The high cost of a cut-price holiday

A man transports bags on a moped on the waterfront of Agadir in Morocco. Photograph: Andia/Getty

A man transports bags on a moped on the waterfront of Agadir in Morocco. Photograph: Andia/Getty


HOLIDAY DISASTERS: ANN MARIE HOURIHANEremembers a never-ending fortnight in the concrete streets of Agadir

DO NOT go on holiday to any country where the people are poorer than you. A sturdy slogan, and one that means we can holiday in any Western country these days. Of course, it used to mean that we could hardly go anywhere with a clear conscience. Not that your average holidaymaker has a conscience. No sirree, if we got a good deal and the en suite, then we would holiday in hell; and we have done.

Of course, there have been terrible holidays in Ireland, spent in the B&B that is painted terracotta but chills you to the marrow. And there’s always the pleasure of staying in the hotel that hosts the local disco every night of the weekend. Not to speak about children in mobile homes in the rain. Or in tents. We would need a whole newspaper for the camping stories alone.

But let’s not talk about holidays you can drive home from. Let’s talk about holidays you have to sign up for, hook, line and sinker. The charter flight. You all wait on the aircraft as a party of about eight of your fellow passengers stays drinking in the bar of Dublin Airport. The plane misses its departure slot. The drinkers arrive on board about 45 minutes after the plane was due to leave, full of false apologies and spoiling for a fight. Happy days.

I don’t know what it’s like now, but 12 years ago Agadir was grim. Rebuilt after being destroyed by an earthquake in 1960, which killed 15,000 people and left 50,000 homeless, it was a rundown town of crumbling concrete and, your average Western neurotic suspected, asbestos. Given the grinding poverty of the local people, asbestosis was not their major health concern.

By the swimming pool, the German women sunbathed topless and were served drinks by men who wouldn’t let their wives appear in public with their heads uncovered. You had to take refuge in table tennis to avoid a nervous breakdown from the culture clash. For the Germans, this was the second holiday of their year; for most of the Irish, it was just the first holiday of several. There were a couple of female groups, on annual girls-only holidays. One of the women on a girls-only holidays was mugged; she was dragged down a flight of steps by a young man who stole her handbag and broke her arm.

Some days later, a line of young men, mostly teenagers by the look of them, was led into the lobby of our Soviet-style hotel, joined together by chains. The woman who had been robbed, and was by this time out of hospital with her arm in an impressive bandage, was asked several times by the local police officers present to identify the man who had robbed her. She said that she was unable to do so. The hotel staff told us that this made no difference, as one or two of the boys would go to jail anyway, so that a crime against a tourist would not go unpunished.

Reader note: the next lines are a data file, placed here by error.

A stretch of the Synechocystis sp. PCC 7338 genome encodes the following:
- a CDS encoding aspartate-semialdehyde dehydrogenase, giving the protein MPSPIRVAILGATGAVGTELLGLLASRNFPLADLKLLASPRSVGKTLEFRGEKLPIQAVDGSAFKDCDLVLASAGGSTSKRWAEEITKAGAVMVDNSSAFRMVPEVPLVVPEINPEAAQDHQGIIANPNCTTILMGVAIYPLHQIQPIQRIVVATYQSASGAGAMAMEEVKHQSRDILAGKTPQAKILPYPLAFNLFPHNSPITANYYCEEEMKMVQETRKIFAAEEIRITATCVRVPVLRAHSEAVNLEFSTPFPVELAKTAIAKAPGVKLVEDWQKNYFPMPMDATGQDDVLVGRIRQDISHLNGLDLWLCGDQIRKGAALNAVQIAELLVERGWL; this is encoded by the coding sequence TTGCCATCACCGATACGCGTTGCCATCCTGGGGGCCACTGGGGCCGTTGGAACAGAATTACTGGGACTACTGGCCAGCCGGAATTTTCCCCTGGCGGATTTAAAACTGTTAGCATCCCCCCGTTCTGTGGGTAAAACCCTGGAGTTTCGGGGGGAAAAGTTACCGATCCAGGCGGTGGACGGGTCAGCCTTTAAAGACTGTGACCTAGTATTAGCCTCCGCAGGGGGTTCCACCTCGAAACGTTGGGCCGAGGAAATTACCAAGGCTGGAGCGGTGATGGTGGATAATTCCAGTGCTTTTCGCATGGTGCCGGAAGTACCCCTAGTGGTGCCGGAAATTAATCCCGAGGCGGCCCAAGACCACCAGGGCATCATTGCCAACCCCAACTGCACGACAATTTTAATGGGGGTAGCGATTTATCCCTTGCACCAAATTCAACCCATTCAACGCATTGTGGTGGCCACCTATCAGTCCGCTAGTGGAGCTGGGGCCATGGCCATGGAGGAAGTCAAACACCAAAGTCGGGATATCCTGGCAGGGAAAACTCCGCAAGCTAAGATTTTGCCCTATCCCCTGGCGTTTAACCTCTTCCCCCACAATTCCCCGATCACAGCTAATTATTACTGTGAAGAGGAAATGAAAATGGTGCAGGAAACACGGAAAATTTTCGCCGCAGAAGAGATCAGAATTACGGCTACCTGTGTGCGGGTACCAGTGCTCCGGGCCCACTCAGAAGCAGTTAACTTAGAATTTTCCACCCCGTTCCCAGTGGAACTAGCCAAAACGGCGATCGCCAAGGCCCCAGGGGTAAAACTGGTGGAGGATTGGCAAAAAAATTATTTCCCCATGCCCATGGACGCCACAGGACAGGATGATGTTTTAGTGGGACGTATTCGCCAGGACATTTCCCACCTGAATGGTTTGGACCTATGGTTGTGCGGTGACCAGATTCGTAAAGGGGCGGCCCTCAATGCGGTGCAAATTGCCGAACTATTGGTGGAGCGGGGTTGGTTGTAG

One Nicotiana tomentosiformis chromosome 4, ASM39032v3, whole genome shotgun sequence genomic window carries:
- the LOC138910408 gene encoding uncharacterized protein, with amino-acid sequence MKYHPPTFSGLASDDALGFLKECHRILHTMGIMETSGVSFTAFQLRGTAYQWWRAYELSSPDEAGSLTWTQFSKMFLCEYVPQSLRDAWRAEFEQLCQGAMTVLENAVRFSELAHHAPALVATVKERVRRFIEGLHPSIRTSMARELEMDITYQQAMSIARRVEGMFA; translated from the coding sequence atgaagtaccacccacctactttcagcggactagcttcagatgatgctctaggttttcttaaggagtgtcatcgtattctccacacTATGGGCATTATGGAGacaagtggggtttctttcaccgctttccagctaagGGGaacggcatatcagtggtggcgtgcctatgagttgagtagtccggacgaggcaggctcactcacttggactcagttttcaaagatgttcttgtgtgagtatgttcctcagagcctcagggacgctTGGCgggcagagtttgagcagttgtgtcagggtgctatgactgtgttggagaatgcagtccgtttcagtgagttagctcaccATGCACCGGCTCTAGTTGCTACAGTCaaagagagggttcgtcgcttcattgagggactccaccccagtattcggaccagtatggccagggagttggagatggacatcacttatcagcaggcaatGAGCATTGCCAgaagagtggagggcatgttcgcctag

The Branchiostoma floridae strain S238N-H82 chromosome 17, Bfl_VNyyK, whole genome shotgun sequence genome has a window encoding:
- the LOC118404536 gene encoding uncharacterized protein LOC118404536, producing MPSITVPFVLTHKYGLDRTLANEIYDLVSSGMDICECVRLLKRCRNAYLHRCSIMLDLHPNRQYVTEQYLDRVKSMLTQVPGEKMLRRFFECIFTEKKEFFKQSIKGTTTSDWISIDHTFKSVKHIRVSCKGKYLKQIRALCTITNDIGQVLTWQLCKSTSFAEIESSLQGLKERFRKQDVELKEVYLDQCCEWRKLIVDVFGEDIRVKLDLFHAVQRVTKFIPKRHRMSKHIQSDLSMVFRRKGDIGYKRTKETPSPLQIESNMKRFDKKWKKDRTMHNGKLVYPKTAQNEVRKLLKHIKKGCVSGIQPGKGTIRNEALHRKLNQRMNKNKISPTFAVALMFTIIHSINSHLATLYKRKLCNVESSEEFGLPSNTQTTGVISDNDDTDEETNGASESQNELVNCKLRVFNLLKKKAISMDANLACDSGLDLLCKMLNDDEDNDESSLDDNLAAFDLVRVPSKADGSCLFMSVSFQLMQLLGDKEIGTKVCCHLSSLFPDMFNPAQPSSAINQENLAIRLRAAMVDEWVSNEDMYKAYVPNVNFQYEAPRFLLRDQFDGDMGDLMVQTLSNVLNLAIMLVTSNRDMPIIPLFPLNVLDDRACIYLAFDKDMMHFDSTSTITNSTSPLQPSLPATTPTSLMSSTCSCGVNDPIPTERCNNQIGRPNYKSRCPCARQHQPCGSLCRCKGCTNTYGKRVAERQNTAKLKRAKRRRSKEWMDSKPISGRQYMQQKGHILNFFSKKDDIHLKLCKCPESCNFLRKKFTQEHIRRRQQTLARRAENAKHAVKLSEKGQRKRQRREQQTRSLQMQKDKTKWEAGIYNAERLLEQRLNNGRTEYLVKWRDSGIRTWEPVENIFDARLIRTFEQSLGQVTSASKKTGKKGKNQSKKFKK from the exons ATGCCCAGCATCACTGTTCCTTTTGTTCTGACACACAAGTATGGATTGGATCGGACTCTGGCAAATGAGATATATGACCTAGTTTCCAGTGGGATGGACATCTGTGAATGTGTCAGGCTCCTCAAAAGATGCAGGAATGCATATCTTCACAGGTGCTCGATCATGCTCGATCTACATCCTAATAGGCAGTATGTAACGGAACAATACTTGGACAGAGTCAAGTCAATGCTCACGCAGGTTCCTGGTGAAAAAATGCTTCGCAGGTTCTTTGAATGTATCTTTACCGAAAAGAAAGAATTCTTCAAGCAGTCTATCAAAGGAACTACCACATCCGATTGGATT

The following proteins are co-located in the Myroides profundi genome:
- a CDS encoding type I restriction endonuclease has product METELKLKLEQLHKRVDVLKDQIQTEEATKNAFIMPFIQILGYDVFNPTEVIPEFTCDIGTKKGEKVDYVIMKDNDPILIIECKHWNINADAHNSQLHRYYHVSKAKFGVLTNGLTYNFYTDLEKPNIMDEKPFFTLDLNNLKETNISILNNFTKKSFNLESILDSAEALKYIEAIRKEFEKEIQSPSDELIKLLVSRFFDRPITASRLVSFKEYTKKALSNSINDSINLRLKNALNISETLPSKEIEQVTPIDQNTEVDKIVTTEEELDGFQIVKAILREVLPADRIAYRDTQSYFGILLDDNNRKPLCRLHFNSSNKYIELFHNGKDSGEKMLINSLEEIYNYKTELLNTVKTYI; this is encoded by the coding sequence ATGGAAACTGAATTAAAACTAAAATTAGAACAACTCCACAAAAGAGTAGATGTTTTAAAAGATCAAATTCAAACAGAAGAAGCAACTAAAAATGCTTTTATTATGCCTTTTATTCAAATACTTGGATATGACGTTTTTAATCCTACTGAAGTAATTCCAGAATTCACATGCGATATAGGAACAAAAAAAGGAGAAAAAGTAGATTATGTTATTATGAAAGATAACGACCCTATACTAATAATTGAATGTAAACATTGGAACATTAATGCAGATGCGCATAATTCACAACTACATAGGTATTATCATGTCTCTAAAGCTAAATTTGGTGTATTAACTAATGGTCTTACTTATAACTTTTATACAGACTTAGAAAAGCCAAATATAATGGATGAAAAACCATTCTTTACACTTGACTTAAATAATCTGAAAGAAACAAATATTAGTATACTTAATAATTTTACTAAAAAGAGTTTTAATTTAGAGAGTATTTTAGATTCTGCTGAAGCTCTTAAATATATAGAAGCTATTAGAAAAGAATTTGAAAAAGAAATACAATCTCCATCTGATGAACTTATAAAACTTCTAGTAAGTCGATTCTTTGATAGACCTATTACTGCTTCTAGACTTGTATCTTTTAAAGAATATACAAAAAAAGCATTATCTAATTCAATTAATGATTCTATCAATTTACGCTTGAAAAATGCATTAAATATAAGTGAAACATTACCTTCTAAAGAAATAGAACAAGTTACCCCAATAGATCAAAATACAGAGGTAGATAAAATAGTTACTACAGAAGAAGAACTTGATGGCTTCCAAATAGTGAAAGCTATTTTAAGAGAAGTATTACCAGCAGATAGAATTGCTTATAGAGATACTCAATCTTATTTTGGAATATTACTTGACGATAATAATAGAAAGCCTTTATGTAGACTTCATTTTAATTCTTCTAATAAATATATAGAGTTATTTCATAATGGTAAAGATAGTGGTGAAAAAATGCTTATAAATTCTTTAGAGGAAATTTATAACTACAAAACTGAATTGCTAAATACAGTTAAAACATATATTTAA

During the day, we walked the blindingly hot concrete streets of Agadir, assaulted by people trying to sell us spices. We bought so many that even now, more than a decade later, there is still a bag of unidentifiable yellow powder in the kitchen cupboard which really does go well with chicken.

Or we went on tourist excursions to the Atlas Mountains, and met guides who were more educated and sophisticated than anyone else we had ever met, and were teetering on the edge of genteel despair, as buses disgorged large parties of Western tourists who wanted only to buy carpets in towns so poor they looked like sets from a cowboy film. (We bought a carpet. We had it for years.) At the end of the first week, we tried to go home on the flight back to Dublin. We lied as much as we could, but the tour operator had no spare seats and we had signed up for a fortnight. We were left with nothing to sustain us but a biography of Winston Churchill and that year’s World Cup. The complimentary basket of fruit which, you could tell by the way the maid looked at it, was the very apogee of luxury, started to rot and was taken away.

There were long hours of Moroccan folk music on the television. One night, the transmission of a very important World Cup match was interrupted by the broadcasting of Friday prayers. You have never seen unity of purpose until you’ve witnessed every man, woman and child in a hotel bar run out, leap in taxis and roar to the next hotel.

One night, we went to a local soccer match, Agadir against Casablanca, if memory serves. We had been enthusiastically assured that it was perfectly all right and indeed absolutely routine for a woman to attend, but it turned out that I was the only female visible in the stadium. It was kind of like being in The Prisoner. In fact, it was a fascinating experience, with players being stretchered off the pitch at an amazing rate, only to re-emerge a few minutes later, like the Marx Brothers running through the set of the opera.

That was the night we got fish for dinner that was so rotten, luckily, that it stank.

We should have cut loose completely and set off by ourselves for the mountains and the luxury hotels. But some tourist obedience held us in Agadir, as if we couldn’t abandon the horrible logic of a bad holiday.

We came home laden with gifts, memories of a holiday we wanted to forget. Strangely, a tenuous but very cordial relationship emerged from the experience. The lady who had been mugged and had her arm broken, and who had refused to identify a random teenager as her assailant, works in a Dublin cafe where I sometimes go to lunch. When we meet, we fall on each other like long lost friends. But we never talk about our holiday.